From the Chicago Reader (June 16, 1995). — J.R.
The Glass Shield
Rating *** A must see
Directed and written by Charles Burnett
With Michael Boatman, Lori Petty, Ice Cube, Elliott Gould, Richard Anderson, Don Harvey, Michael Ironside, Michael Gregory, Bernie Casey, and M. Emmet Walsh.
Rating * Has redeeming facet
Directed by Wayne Wang
Written by Paul Auster
With William Hurt, Harvey Keitel, Stockard Channing, Harold Perrineau, Giancarlo Esposito, Ashley Judd, and Forest Whitaker.
My dozen favorite films at Cannes this year? Terence Davies’s ecstatic wide-screen The Neon Bible, set in a perfectly imagined Georgia of the early 40s, with Gena Rowlands; Emir Kusturica’s Yugoslav black-comedy epic Underground; Hou Hsiao-hsien’s beautiful if difficult Good Men, Good Women; Jim Jarmusch’s transgressive western Dead Man; Jafar Panahi’s The White Balloon, an Iranian urban comedy about children that unfolds in real time; Zhang Yimou’s Shanghai Triad, a cross between Sternberg’s The Devil Is a Woman — with Gong Li taking the place of Marlene Dietrich — and Billy Bathgate; and Manoel de Oliveira’s The Convent (Ruizian metaphysics and theology with John Malkovich and Catherine Deneuve). Then there were such pleasures on the market as Gianni Amelio’s Lamerica, a mordant treatment of the collapse of communism in Albania; lively low-budget musicals by Jacques Rivette and Joseph P.… Read more »
Though it wasn’t terribly well received when it first appeared, Luchino Visconti’s last film (1979) strikes me as arguably the greatest of his late works apart from The Leopard — a withering autocritique of masculine vanity and self-delusion, adapted from a novel by Gabriele D’Annunzio, focusing on a well-to-do intellectual (Giancarlo Giannini) at the turn of the century struggling to justify his sexual double standards and his libertarian philosophy regarding his wife (Laura Antonelli) and his mistress (Jennifer O’Neill). Opulently mounted, dramatically understated, and keenly felt, this is a haunting testament, as well as one of Visconti’s most erotic pictures. Incidentally, the elderly hand seen on-screen during the opening credits is Visconti’s own. In Italian with subtitles. 125 min. (JR)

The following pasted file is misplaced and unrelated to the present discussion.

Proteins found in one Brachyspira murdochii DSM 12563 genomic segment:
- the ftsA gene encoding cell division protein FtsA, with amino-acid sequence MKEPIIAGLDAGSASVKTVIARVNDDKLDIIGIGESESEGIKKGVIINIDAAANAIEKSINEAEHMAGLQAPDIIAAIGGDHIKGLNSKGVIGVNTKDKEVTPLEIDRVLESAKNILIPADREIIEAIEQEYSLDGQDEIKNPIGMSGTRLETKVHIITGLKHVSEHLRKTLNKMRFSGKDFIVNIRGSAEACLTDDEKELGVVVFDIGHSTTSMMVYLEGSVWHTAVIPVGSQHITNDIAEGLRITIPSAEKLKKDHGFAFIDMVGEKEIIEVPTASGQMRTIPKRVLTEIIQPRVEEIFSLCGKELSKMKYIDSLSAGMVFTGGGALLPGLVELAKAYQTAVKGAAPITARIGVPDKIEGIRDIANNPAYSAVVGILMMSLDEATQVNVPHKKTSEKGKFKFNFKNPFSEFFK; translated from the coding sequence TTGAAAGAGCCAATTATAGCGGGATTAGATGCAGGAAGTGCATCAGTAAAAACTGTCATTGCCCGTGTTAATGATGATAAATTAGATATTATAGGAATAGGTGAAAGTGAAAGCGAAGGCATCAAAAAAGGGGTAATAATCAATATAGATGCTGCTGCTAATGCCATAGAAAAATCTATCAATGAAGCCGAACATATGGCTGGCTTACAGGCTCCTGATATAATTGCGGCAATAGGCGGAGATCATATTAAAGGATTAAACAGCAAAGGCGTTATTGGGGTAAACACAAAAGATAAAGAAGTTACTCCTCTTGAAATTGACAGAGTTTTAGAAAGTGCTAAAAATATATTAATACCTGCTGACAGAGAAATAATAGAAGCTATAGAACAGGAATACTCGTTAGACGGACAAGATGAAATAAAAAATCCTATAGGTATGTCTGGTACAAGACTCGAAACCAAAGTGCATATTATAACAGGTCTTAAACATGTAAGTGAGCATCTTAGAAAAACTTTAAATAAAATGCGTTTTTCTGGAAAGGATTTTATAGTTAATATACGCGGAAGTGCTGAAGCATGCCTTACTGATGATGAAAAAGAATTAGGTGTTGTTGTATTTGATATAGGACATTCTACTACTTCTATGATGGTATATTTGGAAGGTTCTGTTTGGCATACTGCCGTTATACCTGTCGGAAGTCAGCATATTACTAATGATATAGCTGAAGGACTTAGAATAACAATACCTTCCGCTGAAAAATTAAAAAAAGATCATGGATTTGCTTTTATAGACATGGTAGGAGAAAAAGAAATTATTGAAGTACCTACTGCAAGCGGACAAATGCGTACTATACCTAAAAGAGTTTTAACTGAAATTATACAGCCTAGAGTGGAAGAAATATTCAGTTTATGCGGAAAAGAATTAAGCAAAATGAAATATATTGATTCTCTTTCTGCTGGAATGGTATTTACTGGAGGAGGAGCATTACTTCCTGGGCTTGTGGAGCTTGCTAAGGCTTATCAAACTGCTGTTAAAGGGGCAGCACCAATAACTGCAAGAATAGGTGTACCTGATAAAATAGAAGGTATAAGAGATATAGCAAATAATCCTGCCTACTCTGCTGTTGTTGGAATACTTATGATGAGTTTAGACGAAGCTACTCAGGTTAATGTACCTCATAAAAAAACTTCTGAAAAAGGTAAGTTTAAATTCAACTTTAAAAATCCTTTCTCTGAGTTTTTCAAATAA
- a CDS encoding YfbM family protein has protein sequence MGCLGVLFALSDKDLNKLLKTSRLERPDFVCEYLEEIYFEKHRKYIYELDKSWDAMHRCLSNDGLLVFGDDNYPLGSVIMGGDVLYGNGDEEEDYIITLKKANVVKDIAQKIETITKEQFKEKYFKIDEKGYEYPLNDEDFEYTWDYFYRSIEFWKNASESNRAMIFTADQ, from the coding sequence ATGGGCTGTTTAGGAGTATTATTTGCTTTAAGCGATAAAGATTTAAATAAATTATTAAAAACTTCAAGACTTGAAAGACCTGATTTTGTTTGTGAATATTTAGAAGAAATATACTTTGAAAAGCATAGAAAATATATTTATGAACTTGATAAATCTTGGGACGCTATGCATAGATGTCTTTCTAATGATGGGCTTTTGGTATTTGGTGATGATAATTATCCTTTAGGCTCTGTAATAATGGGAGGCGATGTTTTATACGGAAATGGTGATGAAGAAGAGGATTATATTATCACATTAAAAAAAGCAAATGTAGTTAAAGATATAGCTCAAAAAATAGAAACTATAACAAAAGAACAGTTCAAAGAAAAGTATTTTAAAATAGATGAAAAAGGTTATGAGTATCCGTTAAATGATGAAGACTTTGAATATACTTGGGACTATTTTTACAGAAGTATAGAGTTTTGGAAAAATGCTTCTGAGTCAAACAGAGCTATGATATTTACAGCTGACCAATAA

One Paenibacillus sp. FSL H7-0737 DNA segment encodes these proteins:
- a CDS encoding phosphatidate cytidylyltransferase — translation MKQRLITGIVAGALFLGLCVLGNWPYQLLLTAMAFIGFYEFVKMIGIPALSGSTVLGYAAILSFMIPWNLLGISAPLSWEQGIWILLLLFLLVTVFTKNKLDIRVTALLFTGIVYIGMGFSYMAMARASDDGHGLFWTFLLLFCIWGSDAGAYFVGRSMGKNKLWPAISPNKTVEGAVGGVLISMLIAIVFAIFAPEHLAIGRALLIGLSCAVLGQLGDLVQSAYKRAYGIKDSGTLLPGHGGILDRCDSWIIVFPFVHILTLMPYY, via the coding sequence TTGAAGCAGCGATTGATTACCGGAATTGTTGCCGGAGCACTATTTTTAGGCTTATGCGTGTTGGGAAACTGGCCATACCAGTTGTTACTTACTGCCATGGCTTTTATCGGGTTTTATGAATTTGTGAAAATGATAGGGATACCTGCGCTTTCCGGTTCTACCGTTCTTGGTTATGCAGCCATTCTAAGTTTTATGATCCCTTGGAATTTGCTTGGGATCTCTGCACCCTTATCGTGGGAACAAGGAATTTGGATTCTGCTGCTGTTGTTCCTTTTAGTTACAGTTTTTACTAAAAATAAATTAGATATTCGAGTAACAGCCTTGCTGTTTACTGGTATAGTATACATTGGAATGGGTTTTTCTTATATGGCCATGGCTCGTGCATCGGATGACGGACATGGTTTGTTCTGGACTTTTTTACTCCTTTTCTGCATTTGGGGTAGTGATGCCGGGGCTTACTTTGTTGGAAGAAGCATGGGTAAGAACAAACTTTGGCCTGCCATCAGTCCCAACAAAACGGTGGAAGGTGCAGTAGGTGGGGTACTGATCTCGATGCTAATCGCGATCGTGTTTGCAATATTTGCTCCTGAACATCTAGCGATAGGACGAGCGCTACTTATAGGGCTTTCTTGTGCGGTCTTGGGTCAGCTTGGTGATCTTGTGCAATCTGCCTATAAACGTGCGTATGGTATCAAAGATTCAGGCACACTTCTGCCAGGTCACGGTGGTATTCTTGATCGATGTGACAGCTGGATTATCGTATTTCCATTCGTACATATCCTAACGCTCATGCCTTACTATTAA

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From the Chicago Reader (July 1, 1995). — J.R.
After the success of Rain Man Barry Levinson was allowed to indulge himself with Toys, and after Cinema Paradiso Giuseppe Tornatore was similarly allowed to foist this work of staggering pretentiousness on the public (1994). This French-Italian production with French dialogue, written with Pascale Quignard, starts off promisingly enough as a police thriller with metaphysical and symbolic overtones, but becomes steadily more abstract and preposterous as it gets closer to the denouement. A man without identity papers (Gerard Depardieu) running through the woods in a raging storm in an unnamed country is arrested and taken to a dilapidated police station to be interrogated. He claims to be a famous writer named Onoff, but the facts he offers the inspector (Roman Polanski) are confused and contradictory, and as the night wears on things just get murkier and murkier. The performances by the two leads and by Sergio Rubini are more than serviceable, but it makes little difference given that the material is so gratingly awful. Beware. (JR)
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